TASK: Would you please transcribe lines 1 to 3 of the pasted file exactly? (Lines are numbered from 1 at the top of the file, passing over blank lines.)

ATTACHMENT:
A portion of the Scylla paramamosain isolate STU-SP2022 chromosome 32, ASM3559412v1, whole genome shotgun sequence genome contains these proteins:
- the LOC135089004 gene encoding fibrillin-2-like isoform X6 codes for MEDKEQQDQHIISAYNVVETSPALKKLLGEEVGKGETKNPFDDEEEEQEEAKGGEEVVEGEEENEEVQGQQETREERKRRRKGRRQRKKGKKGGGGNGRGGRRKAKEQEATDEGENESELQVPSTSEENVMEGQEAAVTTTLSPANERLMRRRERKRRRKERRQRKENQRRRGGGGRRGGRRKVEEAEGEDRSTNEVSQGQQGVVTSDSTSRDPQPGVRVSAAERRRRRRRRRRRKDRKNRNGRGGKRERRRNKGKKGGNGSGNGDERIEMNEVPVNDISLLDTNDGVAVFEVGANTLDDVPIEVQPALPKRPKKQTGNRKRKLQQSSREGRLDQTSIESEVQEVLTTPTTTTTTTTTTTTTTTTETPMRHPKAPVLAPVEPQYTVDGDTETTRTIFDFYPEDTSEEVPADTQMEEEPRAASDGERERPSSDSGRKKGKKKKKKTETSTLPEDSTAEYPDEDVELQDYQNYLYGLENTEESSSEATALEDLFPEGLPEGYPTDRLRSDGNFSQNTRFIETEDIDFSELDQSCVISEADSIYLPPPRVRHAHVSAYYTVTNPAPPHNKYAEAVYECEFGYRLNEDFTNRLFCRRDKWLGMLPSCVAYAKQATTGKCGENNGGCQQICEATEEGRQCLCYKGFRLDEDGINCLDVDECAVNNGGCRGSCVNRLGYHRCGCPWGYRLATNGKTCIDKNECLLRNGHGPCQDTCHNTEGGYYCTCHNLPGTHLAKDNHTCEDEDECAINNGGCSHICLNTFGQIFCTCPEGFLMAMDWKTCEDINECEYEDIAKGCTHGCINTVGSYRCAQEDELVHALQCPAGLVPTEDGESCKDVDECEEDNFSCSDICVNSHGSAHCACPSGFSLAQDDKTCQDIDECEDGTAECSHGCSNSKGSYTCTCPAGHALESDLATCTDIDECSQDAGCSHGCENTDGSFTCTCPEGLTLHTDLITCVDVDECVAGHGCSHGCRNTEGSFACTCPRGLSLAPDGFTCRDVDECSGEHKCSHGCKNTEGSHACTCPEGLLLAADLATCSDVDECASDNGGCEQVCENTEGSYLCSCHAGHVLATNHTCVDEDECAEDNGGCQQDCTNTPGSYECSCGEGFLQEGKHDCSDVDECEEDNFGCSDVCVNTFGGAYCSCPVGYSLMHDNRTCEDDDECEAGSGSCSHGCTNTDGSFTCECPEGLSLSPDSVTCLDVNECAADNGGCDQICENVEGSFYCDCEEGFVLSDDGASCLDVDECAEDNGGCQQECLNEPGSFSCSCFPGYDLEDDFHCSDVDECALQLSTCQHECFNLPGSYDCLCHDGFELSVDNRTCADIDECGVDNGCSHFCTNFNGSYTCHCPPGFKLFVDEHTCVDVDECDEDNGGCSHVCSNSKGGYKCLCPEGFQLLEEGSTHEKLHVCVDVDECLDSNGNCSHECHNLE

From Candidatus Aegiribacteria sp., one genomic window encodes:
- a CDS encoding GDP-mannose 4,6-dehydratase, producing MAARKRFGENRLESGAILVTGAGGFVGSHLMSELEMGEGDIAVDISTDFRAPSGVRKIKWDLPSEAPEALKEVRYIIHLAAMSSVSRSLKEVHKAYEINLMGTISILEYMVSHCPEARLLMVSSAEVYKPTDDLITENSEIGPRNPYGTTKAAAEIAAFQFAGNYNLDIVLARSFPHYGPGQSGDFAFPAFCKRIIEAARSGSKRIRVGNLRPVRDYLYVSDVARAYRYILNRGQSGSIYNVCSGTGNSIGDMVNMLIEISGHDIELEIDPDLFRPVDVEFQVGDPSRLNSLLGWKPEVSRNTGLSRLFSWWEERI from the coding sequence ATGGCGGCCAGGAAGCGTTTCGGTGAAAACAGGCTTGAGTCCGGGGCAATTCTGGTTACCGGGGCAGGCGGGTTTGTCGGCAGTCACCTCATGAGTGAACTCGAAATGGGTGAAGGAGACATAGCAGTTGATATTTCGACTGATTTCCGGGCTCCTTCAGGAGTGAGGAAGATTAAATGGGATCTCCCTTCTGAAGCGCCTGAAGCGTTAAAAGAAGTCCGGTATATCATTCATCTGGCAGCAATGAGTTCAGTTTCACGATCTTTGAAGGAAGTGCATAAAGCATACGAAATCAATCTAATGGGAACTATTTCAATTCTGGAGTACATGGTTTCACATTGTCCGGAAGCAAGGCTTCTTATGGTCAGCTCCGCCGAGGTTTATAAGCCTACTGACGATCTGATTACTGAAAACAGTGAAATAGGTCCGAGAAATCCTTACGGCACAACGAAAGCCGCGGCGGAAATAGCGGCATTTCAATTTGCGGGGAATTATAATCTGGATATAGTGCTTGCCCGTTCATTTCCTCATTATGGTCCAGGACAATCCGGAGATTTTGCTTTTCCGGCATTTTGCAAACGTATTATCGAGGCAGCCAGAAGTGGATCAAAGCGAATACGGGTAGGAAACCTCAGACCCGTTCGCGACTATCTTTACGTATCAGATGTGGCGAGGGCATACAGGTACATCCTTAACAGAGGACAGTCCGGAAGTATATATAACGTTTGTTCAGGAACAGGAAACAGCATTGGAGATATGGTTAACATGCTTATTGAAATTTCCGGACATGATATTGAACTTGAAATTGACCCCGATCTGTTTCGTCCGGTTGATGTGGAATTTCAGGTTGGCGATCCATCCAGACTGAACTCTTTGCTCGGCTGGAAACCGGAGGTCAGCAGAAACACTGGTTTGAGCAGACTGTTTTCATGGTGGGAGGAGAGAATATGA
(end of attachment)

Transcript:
A portion of the Scylla paramamosain isolate STU-SP2022 chromosome 32, ASM3559412v1, whole genome shotgun sequence genome contains these proteins:
- the LOC135089004 gene encoding fibrillin-2-like isoform X6 codes for MEDKEQQDQHIISAYNVVETSPALKKLLGEEVGKGETKNPFDDEEEEQEEAKGGEEVVEGEEENEEVQGQQETREERKRRRKGRRQRKKGKKGGGGNGRGGRRKAKEQEATDEGENESELQVPSTSEENVMEGQEAAVTTTLSPANERLMRRRERKRRRKERRQRKENQRRRGGGGRRGGRRKVEEAEGEDRSTNEVSQGQQGVVTSDSTSRDPQPGVRVSAAERRRRRRRRRRRKDRKNRNGRGGKRERRRNKGKKGGNGSGNGDERIEMNEVPVNDISLLDTNDGVAVFEVGANTLDDVPIEVQPALPKRPKKQTGNRKRKLQQSSREGRLDQTSIESEVQEVLTTPTTTTTTTTTTTTTTTTETPMRHPKAPVLAPVEPQYTVDGDTETTRTIFDFYPEDTSEEVPADTQMEEEPRAASDGERERPSSDSGRKKGKKKKKKTETSTLPEDSTAEYPDEDVELQDYQNYLYGLENTEESSSEATALEDLFPEGLPEGYPTDRLRSDGNFSQNTRFIETEDIDFSELDQSCVISEADSIYLPPPRVRHAHVSAYYTVTNPAPPHNKYAEAVYECEFGYRLNEDFTNRLFCRRDKWLGMLPSCVAYAKQATTGKCGENNGGCQQICEATEEGRQCLCYKGFRLDEDGINCLDVDECAVNNGGCRGSCVNRLGYHRCGCPWGYRLATNGKTCIDKNECLLRNGHGPCQDTCHNTEGGYYCTCHNLPGTHLAKDNHTCEDEDECAINNGGCSHICLNTFGQIFCTCPEGFLMAMDWKTCEDINECEYEDIAKGCTHGCINTVGSYRCAQEDELVHALQCPAGLVPTEDGESCKDVDECEEDNFSCSDICVNSHGSAHCACPSGFSLAQDDKTCQDIDECEDGTAECSHGCSNSKGSYTCTCPAGHALESDLATCTDIDECSQDAGCSHGCENTDGSFTCTCPEGLTLHTDLITCVDVDECVAGHGCSHGCRNTEGSFACTCPRGLSLAPDGFTCRDVDECSGEHKCSHGCKNTEGSHACTCPEGLLLAADLATCSDVDECASDNGGCEQVCENTEGSYLCSCHAGHVLATNHTCVDEDECAEDNGGCQQDCTNTPGSYECSCGEGFLQEGKHDCSDVDECEEDNFGCSDVCVNTFGGAYCSCPVGYSLMHDNRTCEDDDECEAGSGSCSHGCTNTDGSFTCECPEGLSLSPDSVTCLDVNECAADNGGCDQICENVEGSFYCDCEEGFVLSDDGASCLDVDECAEDNGGCQQECLNEPGSFSCSCFPGYDLEDDFHCSDVDECALQLSTCQHECFNLPGSYDCLCHDGFELSVDNRTCADIDECGVDNGCSHFCTNFNGSYTCHCPPGFKLFVDEHTCVDVDECDEDNGGCSHVCSNSKGGYKCLCPEGFQLLEEGSTHEKLHVCVDVDECLDSNGNCSHECHNLE

From Candidatus Aegiribacteria sp., one genomic window encodes: